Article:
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Slices of ToastRuth Padel
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Vol. 29 No. 5 · 8 March 2007
Poem

Slices of Toast

Ruth Padel

496 words

for Ian Jack

Lying in bed in the dark without heating. December 3rd
and feeling warm, almost too warm,
I hear the window give that rattle-burp
it only ever does when the wind is fierce outside.

Black raindrops flame on the glass. Light from across
the back gardens, one lone yellow oblong, someone
up early on a winter morning. And I think
of my parents putting radiators in their home,

dark slices of metal toast in every room. Before,
it was so cold of a morning I’d leave the next
day’s clothes at the end of the bed, and I’d dress
under the blanket. Knickers, socks, vest and hand-

knitted jersey. Never without a jersey. I think of sea
current patterns explained in magazines like National
Geographic. Of mud slides in the Philippines
caused by the absence of tree roots

(hardwood cut down, making one illegal timber lord
happy and rich along with a Hong Kong importer;
we’re a terrible short-termist lot; as Plato said,
we’ll never control this except with force)

but also by the latest typhoon. Eight hundred dead
in chocolate unguent and more to be uncovered.
I think of the Gulf Stream going too much up or down
I forget which (both are bad), because the Arctic

is melting: which makes some patch of water,
crucial for the poor Gulf Stream’s cycle, too hot.
Or too cold. Of how polar bears drown, hundreds
of miles from land, as ice floes under them melt.

I think of James Lovelock’s face, after he’d given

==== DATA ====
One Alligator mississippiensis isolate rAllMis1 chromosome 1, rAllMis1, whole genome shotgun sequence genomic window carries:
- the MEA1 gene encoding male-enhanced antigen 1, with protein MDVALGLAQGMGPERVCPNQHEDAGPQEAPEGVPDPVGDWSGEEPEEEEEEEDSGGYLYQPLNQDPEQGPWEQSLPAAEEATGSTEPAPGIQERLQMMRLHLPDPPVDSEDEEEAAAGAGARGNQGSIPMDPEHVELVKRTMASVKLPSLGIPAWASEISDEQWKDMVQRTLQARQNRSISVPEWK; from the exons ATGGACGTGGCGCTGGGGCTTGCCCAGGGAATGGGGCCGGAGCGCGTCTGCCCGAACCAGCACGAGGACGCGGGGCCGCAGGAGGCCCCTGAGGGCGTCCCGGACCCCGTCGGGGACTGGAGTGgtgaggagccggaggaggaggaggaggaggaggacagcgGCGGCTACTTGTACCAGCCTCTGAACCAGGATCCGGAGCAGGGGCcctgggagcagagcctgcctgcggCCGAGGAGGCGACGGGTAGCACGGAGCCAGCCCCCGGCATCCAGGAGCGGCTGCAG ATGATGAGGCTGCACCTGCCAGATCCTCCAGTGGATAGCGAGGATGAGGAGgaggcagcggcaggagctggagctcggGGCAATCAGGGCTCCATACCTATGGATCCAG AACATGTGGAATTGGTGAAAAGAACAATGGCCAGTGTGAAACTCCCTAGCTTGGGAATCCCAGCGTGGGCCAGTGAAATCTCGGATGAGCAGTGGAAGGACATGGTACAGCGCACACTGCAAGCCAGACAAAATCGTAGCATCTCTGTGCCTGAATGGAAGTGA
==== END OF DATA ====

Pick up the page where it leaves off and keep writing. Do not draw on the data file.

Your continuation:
his lecture explaining that most of this planet,
fifty years from now, will be underwater
beginning with Bangladesh, at the top

of the Bay of Bengal. Those tangled mangrove swamps
of Sundarbans, paradise for herons, king cobras,
honey-gatherers, fishermen, will no longer protect.
The hundred mouths of Ganges, plus sea

rising to meet the melt from Himalaya, will finally
swallow that land. All those wars, India,
Pakistan, the intricate woeful mud pie
of human history, will no longer matter

for Shiva will not be catching Ganga in his hair.
And a woman in the auditorium asks: If all you say
is true, what should we be teaching our children?
Now that was a question Mr Lovelock, you could see,

hadn’t faced before, and his shoulders sagged.
I don’t know. I really don’t know. But if all
he said is true, the only answer is commando skills.
Fight to the death for any high ground you’re standing on

my darling. I think of John Wyndham’s The Kraken
Wakes. The window rattles again; rattles louder.
It’s getting closer, faster and faster, whatever’s outside,
and I know the Thames Barrier, small waters

of our particular rivers, and this terrible readiness
to worry about your own family first, may be the least
of our problems but I think my daughter, my daughter,
how is she going to deal with this?

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